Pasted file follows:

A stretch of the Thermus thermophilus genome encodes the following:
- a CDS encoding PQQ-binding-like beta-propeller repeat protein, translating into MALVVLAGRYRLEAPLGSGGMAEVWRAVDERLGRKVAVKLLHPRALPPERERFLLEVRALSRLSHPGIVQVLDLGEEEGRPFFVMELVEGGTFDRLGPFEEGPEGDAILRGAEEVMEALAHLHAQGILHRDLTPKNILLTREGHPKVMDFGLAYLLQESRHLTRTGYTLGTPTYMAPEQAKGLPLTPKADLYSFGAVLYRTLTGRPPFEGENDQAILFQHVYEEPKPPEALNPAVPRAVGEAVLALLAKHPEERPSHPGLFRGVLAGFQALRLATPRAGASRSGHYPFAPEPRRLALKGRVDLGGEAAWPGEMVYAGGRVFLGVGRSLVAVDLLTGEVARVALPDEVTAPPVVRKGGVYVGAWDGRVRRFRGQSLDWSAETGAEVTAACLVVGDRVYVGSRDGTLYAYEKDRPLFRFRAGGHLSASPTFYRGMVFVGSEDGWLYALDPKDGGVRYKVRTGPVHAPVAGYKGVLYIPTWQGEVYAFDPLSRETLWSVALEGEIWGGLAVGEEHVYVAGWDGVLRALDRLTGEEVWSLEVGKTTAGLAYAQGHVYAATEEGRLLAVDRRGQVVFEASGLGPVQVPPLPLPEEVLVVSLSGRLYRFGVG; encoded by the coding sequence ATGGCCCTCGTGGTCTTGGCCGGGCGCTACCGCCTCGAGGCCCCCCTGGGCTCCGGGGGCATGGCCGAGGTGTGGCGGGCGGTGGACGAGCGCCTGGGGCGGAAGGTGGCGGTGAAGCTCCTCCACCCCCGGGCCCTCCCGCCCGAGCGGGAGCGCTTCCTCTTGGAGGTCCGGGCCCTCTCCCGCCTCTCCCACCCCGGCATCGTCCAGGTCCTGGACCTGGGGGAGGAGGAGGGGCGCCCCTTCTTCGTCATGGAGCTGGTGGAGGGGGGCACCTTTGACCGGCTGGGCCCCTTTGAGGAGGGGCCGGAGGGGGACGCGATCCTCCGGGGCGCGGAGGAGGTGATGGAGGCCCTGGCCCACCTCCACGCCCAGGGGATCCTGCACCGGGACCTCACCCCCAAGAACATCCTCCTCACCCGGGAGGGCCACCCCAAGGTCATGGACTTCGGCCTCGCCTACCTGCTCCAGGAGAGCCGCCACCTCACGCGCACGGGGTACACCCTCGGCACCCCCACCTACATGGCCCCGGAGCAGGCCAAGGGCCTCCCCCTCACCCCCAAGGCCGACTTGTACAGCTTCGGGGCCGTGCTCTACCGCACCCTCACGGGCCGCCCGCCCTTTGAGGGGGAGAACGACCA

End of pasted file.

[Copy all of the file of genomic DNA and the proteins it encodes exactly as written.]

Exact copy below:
A stretch of the Thermus thermophilus genome encodes the following:
- a CDS encoding PQQ-binding-like beta-propeller repeat protein, translating into MALVVLAGRYRLEAPLGSGGMAEVWRAVDERLGRKVAVKLLHPRALPPERERFLLEVRALSRLSHPGIVQVLDLGEEEGRPFFVMELVEGGTFDRLGPFEEGPEGDAILRGAEEVMEALAHLHAQGILHRDLTPKNILLTREGHPKVMDFGLAYLLQESRHLTRTGYTLGTPTYMAPEQAKGLPLTPKADLYSFGAVLYRTLTGRPPFEGENDQAILFQHVYEEPKPPEALNPAVPRAVGEAVLALLAKHPEERPSHPGLFRGVLAGFQALRLATPRAGASRSGHYPFAPEPRRLALKGRVDLGGEAAWPGEMVYAGGRVFLGVGRSLVAVDLLTGEVARVALPDEVTAPPVVRKGGVYVGAWDGRVRRFRGQSLDWSAETGAEVTAACLVVGDRVYVGSRDGTLYAYEKDRPLFRFRAGGHLSASPTFYRGMVFVGSEDGWLYALDPKDGGVRYKVRTGPVHAPVAGYKGVLYIPTWQGEVYAFDPLSRETLWSVALEGEIWGGLAVGEEHVYVAGWDGVLRALDRLTGEEVWSLEVGKTTAGLAYAQGHVYAATEEGRLLAVDRRGQVVFEASGLGPVQVPPLPLPEEVLVVSLSGRLYRFGVG; encoded by the coding sequence ATGGCCCTCGTGGTCTTGGCCGGGCGCTACCGCCTCGAGGCCCCCCTGGGCTCCGGGGGCATGGCCGAGGTGTGGCGGGCGGTGGACGAGCGCCTGGGGCGGAAGGTGGCGGTGAAGCTCCTCCACCCCCGGGCCCTCCCGCCCGAGCGGGAGCGCTTCCTCTTGGAGGTCCGGGCCCTCTCCCGCCTCTCCCACCCCGGCATCGTCCAGGTCCTGGACCTGGGGGAGGAGGAGGGGCGCCCCTTCTTCGTCATGGAGCTGGTGGAGGGGGGCACCTTTGACCGGCTGGGCCCCTTTGAGGAGGGGCCGGAGGGGGACGCGATCCTCCGGGGCGCGGAGGAGGTGATGGAGGCCCTGGCCCACCTCCACGCCCAGGGGATCCTGCACCGGGACCTCACCCCCAAGAACATCCTCCTCACCCGGGAGGGCCACCCCAAGGTCATGGACTTCGGCCTCGCCTACCTGCTCCAGGAGAGCCGCCACCTCACGCGCACGGGGTACACCCTCGGCACCCCCACCTACATGGCCCCGGAGCAGGCCAAGGGCCTCCCCCTCACCCCCAAGGCCGACTTGTACAGCTTCGGGGCCGTGCTCTACCGCACCCTCACGGGCCGCCCGCCCTTTGAGGGGGAGAACGACCA